Not since the days of Sterling Hitchcock, have the San Diego Padres had such a dominant left-handed pitcher as they now possess in their rotation. Drew Pomeranz has taken his game to the next level and after stops with three other organizations, the Padres are the team that is reaping the benefits of his growth.
When the team dealt Yonder Alonso and Marc Rzepczynski to the Oakland Athletics, the Padres acquired Pomeranz, Jose Torres and the rights to Jabari Blash from the Mariners via the Rule-5 draft. Alonso pretty much wore out his welcome in San Diego, as it was quite evident that he would never be a power-hitting first baseman that the team needed. To get two young arms and the first pick in the Rule-5 draft was an excellent haul for Alonso and Rzepczynski. Alonso started off slowly but has hit well recently for the A’s.
A.J. Preller did extremely well in that deal but yet still gets no credit at all for the improvements he has made to this franchise. Instead all the critics point to the talent the Padres dealt away individually instead of looking at the bigger picture. Sure Trea Turner, Mallex Smith, Max Fried, Joe Ross and company might become excellent major league players, but there are no guarantees when it comes to any of them. The critique of the Padres is nothing new, but in reality those that follow the team closely can see that this franchise is starting to grow.
Pomeranz is locked up for the next three seasons. With Andrew Cashner due for free agency after the year and Tyson Ross due for free agency after the 2017 season, the Padres definitely needed a top-notch starter who was locked up long-term. It is early but Pomeranz seems poised to be that man. He looks like a man on a mission right now. His demeanor on the mound tells you that he has grown as a pitcher. Instead of always attempting to throw the ball by everyone, he is now able to pitch to contact. He has learned to get quick outs by keeping batters off-balance, but at the same time he has the stuff to get the strike out when batters find themselves with two strikes on them.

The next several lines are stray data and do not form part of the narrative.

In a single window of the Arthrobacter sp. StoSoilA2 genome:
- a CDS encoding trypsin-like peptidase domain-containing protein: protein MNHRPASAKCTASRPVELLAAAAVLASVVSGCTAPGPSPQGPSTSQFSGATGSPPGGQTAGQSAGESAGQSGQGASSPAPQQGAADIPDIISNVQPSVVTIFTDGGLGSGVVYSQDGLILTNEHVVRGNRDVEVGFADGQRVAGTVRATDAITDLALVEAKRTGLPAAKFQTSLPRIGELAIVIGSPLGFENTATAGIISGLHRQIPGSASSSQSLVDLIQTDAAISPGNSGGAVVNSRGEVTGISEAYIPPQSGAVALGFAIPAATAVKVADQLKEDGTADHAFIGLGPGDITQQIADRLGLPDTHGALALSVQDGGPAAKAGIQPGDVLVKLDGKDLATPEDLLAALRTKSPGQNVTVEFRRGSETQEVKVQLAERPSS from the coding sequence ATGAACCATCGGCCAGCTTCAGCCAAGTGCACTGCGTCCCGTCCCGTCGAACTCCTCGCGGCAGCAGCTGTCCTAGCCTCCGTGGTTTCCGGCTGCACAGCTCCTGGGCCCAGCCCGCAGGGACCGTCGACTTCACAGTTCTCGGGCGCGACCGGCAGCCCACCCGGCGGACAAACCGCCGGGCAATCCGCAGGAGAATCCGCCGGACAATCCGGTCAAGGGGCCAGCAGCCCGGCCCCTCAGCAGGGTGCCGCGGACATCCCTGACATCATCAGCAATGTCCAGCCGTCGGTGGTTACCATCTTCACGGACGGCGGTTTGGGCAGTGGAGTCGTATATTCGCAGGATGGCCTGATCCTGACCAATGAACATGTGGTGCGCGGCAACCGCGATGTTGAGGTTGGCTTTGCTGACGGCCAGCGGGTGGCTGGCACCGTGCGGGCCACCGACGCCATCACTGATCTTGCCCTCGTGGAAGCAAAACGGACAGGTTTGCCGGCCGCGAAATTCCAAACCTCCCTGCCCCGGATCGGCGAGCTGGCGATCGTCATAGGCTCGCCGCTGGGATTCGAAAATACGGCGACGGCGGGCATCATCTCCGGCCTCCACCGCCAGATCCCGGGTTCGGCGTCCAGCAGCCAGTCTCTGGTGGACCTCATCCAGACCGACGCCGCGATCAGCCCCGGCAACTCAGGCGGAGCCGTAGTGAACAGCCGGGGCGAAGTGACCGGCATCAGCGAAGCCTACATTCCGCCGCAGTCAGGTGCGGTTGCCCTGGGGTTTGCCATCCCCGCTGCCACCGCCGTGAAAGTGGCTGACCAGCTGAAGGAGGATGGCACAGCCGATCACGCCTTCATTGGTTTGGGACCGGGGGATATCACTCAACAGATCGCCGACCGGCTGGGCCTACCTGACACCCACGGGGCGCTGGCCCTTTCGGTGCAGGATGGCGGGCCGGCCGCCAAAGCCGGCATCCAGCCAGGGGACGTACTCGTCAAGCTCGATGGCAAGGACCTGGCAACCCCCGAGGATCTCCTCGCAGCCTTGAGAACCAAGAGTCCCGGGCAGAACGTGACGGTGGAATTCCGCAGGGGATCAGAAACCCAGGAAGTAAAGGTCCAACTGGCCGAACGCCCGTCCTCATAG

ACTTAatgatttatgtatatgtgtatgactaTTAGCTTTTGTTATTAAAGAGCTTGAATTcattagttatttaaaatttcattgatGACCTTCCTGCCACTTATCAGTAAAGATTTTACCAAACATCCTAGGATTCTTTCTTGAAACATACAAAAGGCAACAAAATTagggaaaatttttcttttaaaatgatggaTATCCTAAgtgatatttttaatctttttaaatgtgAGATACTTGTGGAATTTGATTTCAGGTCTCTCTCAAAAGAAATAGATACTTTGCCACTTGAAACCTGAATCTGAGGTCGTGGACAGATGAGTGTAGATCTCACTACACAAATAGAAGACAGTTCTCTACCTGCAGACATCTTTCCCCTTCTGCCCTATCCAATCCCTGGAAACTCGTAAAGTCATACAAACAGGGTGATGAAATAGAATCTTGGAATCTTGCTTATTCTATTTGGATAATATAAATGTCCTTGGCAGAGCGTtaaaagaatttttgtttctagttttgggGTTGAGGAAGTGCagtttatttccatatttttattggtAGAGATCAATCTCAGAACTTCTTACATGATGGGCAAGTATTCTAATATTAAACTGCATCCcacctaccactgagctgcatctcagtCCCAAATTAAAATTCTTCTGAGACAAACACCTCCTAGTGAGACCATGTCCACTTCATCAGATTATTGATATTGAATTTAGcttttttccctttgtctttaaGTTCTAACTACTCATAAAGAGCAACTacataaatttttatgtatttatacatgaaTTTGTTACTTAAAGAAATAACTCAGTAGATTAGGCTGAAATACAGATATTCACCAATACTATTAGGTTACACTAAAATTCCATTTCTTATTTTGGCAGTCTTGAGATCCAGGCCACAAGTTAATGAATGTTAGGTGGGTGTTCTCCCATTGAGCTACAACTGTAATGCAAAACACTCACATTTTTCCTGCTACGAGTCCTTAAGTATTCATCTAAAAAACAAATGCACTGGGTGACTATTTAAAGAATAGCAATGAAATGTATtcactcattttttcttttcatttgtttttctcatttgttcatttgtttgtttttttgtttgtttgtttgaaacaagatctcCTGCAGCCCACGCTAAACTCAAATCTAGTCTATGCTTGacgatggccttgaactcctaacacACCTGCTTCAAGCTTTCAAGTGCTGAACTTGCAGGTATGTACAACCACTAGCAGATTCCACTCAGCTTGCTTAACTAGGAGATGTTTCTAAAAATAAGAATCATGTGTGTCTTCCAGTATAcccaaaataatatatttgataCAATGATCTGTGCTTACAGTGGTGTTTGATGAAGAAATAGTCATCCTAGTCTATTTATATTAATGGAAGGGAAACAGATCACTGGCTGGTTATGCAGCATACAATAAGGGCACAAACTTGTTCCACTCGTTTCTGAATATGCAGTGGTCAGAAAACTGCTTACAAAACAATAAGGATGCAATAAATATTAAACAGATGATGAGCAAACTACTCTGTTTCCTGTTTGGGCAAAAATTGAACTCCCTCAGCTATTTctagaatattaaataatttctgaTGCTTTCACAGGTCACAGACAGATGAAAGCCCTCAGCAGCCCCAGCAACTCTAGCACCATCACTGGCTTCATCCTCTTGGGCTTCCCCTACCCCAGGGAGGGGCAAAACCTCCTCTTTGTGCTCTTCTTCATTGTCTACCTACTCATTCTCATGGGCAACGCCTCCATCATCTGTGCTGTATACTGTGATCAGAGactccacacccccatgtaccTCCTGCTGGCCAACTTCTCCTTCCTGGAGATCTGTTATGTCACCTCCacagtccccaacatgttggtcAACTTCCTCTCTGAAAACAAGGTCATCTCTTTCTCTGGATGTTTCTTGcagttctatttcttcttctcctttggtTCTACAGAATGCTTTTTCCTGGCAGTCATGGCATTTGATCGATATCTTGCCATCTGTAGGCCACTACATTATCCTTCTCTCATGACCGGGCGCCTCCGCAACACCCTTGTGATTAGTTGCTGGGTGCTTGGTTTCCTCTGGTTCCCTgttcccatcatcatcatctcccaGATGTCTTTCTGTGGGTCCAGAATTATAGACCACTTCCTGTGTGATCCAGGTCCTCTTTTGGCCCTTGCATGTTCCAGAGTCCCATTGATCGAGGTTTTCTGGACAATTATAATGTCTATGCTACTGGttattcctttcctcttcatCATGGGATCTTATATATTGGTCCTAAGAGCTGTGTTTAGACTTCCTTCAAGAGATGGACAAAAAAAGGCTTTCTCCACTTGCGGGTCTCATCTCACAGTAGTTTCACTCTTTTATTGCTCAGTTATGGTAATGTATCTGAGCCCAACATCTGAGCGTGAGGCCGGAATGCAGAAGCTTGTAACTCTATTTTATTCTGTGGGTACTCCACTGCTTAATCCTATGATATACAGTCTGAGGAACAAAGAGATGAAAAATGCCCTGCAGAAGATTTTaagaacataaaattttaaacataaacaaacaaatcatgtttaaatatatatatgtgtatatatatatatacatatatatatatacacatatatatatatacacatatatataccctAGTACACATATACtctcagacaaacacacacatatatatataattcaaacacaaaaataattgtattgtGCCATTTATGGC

It’s very exciting to see his development. Pomeranz does not have mid to high 90’s heat with his fastball either. His usage of his offspeed stuff make his low 90’s fastball seem like its 100+ MPH to hitters. He pounds the strike zone with his hard-breaking knuckle curve and changeup and batters are just blown away with his fastball. He also locates his fastball well and that is a key to his success so far in the 2016 season.
To crown Pomeranz the Padres new ace is a bit premature. He has never thrown over 101 innings at the professional level and that was done in 2011 his first year in professional baseball for the Indians. In 2012 and 2013 he threw 96 and 91 total innings, but he hasn’t been fully stretched out for a season. Once Pomeranz hits the months of July and August he will be hitting uncharted waters. It is difficult to predict if the additional innings will be a stress on the left hander. Manger Andy Green will likely proceed with caution with his young pitcher.
The fact Pomeranz will easily eclipse his highest innings pitched total this season is a bit concerning. However this year will be the first time he was given the chance to throw solely as a starter. You cannot deny the fact he has been the Padres best starting pitcher and the team will run him out there as long as he is physically able to pitch. All that from a player who was supposed to be a bullpen piece and had an outside chance of making the rotation. A.J. Preller did well in acquiring Pomeranz and he is paying off big time for the Padres.